Mobile First: Understanding the Internet of Things and Mobile Devices
By now, you’ve probably heard of the “Internet of Things” (IoT). The phrase gets thrown around as a buzzword in conversations around product, technology and market trends. However, there are a lot of people who are still trying to wrap their heads around what the IoT really is and what impact it might have on their businesses. Like augmented and virtual reality, IoT has the potential to be a major game changer. Here’s why:
As a lot of stories begin these days, the Internet of Things starts with the mobile device. Just as mobile devices opened a new channel for marketers to engage with consumers on the go, the IoT is opening up the scope of that channel by redefining the “device” and expanding connections between devices. At the same time, the IoT is collecting incredible amounts of real-time and contextual data previously thought unattainable. All of this adds up to a boatload of possibility for marketers.
The crux of the Internet of Things is connectivity. The new, expanded definition of connectivity refers to: 1) users connecting to smart devices to accomplish a task; 2) smart devices connecting with ordinary objects to deliver additional information, functionality, or value; and 3) smart software or smart devices connecting back with organizations to deliver insight on user behavior.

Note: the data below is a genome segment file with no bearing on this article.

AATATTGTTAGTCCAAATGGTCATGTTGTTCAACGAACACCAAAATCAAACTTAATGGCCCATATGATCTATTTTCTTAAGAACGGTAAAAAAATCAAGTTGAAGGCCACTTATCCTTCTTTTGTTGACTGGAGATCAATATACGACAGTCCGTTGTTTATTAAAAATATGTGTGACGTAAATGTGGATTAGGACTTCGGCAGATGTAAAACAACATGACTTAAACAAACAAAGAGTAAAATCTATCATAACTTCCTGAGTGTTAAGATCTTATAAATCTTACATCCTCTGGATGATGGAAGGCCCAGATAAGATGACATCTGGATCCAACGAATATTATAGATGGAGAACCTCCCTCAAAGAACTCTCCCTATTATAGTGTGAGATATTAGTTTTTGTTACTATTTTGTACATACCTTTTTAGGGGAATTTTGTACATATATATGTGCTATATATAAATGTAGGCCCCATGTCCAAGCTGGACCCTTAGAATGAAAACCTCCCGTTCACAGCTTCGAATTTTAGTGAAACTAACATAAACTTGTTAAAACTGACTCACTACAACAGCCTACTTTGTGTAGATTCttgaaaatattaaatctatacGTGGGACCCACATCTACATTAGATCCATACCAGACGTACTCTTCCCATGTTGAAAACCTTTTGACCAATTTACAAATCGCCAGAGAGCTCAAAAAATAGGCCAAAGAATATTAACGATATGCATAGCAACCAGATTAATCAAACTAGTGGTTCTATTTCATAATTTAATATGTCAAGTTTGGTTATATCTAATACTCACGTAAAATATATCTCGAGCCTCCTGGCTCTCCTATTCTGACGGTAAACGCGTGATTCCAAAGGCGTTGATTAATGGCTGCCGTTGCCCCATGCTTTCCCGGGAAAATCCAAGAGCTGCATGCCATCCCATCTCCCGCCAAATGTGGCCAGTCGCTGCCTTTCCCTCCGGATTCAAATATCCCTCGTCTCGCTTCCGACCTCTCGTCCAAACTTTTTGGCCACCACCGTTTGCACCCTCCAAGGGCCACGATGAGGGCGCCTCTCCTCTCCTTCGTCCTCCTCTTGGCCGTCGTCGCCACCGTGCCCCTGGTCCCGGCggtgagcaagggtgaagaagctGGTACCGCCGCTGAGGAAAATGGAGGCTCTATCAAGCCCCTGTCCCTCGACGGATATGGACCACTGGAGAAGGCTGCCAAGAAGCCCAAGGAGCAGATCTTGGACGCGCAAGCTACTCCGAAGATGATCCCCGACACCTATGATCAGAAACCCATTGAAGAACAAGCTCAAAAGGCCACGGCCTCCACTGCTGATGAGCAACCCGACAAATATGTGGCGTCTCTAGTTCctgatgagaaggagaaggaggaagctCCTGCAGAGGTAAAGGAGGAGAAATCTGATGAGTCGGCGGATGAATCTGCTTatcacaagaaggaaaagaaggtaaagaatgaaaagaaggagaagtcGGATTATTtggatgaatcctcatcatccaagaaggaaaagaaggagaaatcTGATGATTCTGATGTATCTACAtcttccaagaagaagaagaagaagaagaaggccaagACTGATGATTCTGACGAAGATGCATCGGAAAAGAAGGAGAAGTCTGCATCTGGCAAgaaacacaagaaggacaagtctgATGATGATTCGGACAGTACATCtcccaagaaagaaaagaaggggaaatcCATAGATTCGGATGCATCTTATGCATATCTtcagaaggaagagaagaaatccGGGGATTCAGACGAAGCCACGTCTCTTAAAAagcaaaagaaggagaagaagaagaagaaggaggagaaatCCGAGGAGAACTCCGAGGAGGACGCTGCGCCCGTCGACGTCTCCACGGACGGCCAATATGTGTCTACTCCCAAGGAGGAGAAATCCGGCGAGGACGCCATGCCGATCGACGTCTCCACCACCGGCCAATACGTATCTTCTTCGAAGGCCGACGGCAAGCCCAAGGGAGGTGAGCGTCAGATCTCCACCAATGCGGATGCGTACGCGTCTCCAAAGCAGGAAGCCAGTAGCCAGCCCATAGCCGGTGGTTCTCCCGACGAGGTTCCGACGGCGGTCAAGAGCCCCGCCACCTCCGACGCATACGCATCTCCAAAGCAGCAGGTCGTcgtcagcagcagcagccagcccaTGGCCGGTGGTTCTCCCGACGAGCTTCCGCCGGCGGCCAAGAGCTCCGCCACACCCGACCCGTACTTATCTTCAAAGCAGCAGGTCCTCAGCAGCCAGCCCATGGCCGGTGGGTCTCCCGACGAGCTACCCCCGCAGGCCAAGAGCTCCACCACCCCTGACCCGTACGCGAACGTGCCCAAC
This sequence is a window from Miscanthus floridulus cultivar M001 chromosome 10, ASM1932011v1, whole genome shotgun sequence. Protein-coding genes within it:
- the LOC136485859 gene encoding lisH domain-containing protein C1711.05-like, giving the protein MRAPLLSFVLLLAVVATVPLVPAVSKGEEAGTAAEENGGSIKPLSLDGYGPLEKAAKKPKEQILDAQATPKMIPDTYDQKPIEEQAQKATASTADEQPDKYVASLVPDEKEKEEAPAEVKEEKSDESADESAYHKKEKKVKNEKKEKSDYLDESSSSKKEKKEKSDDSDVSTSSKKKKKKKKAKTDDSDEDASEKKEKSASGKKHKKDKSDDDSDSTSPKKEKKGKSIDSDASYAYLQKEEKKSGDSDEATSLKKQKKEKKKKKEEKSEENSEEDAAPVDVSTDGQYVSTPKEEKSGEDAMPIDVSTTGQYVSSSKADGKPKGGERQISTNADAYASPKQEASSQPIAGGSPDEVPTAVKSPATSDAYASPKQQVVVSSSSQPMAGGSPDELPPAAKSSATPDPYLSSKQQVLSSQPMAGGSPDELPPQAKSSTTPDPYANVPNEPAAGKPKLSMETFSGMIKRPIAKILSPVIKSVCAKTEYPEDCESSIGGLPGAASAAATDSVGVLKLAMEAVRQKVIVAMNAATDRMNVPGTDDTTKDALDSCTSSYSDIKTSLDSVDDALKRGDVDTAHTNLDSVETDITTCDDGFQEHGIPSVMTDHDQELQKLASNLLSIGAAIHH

Redefining the Device
Let’s look at two classifications of devices:
Electronic or “Smart” Devices: Gartner Research estimates there will be 5 billion IoT devices in the market by end of this year and 25 billion by the end of 2020. Don’t see it? Go to Amazon.com and check out its new “Home Automation Devices” category. There you’ll find thousands of products that give you remote control of your home — from lighting and appliances to security and heating/cooling systems.
Still not a believer? Consider the newest automobile technologies we’re seeing — driverless vehicles, accident anticipation and prevention, and automatic parallel parking. All of these things think on behalf of, not in response to, the user. The perception of how we interact with the physical world is shifting as these products increase in demand.